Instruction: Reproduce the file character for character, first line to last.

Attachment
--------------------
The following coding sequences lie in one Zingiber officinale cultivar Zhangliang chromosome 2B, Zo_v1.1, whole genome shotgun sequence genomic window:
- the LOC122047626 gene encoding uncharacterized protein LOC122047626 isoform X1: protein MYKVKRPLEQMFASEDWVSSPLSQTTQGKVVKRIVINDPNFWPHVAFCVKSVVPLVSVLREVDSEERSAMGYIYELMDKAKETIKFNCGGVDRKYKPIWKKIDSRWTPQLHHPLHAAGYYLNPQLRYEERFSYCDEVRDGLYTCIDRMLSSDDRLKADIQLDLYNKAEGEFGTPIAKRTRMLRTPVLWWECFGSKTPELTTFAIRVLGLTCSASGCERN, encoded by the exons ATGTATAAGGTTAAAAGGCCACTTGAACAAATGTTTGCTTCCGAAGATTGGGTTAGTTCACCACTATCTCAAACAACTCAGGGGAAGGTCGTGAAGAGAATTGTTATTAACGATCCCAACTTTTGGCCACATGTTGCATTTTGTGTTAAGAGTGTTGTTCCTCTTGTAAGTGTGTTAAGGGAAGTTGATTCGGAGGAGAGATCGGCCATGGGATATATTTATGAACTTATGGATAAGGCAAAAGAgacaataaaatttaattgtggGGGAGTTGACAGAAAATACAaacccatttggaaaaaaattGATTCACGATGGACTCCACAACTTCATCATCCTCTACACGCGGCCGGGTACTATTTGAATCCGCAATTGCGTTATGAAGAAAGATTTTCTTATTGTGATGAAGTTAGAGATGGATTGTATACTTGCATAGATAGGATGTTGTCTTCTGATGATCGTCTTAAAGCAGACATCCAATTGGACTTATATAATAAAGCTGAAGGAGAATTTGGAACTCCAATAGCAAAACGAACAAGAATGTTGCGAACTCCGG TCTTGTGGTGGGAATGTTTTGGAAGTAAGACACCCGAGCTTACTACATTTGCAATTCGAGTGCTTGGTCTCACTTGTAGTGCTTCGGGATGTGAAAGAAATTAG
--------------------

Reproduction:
The following coding sequences lie in one Zingiber officinale cultivar Zhangliang chromosome 2B, Zo_v1.1, whole genome shotgun sequence genomic window:
- the LOC122047626 gene encoding uncharacterized protein LOC122047626 isoform X1: protein MYKVKRPLEQMFASEDWVSSPLSQTTQGKVVKRIVINDPNFWPHVAFCVKSVVPLVSVLREVDSEERSAMGYIYELMDKAKETIKFNCGGVDRKYKPIWKKIDSRWTPQLHHPLHAAGYYLNPQLRYEERFSYCDEVRDGLYTCIDRMLSSDDRLKADIQLDLYNKAEGEFGTPIAKRTRMLRTPVLWWECFGSKTPELTTFAIRVLGLTCSASGCERN, encoded by the exons ATGTATAAGGTTAAAAGGCCACTTGAACAAATGTTTGCTTCCGAAGATTGGGTTAGTTCACCACTATCTCAAACAACTCAGGGGAAGGTCGTGAAGAGAATTGTTATTAACGATCCCAACTTTTGGCCACATGTTGCATTTTGTGTTAAGAGTGTTGTTCCTCTTGTAAGTGTGTTAAGGGAAGTTGATTCGGAGGAGAGATCGGCCATGGGATATATTTATGAACTTATGGATAAGGCAAAAGAgacaataaaatttaattgtggGGGAGTTGACAGAAAATACAaacccatttggaaaaaaattGATTCACGATGGACTCCACAACTTCATCATCCTCTACACGCGGCCGGGTACTATTTGAATCCGCAATTGCGTTATGAAGAAAGATTTTCTTATTGTGATGAAGTTAGAGATGGATTGTATACTTGCATAGATAGGATGTTGTCTTCTGATGATCGTCTTAAAGCAGACATCCAATTGGACTTATATAATAAAGCTGAAGGAGAATTTGGAACTCCAATAGCAAAACGAACAAGAATGTTGCGAACTCCGG TCTTGTGGTGGGAATGTTTTGGAAGTAAGACACCCGAGCTTACTACATTTGCAATTCGAGTGCTTGGTCTCACTTGTAGTGCTTCGGGATGTGAAAGAAATTAG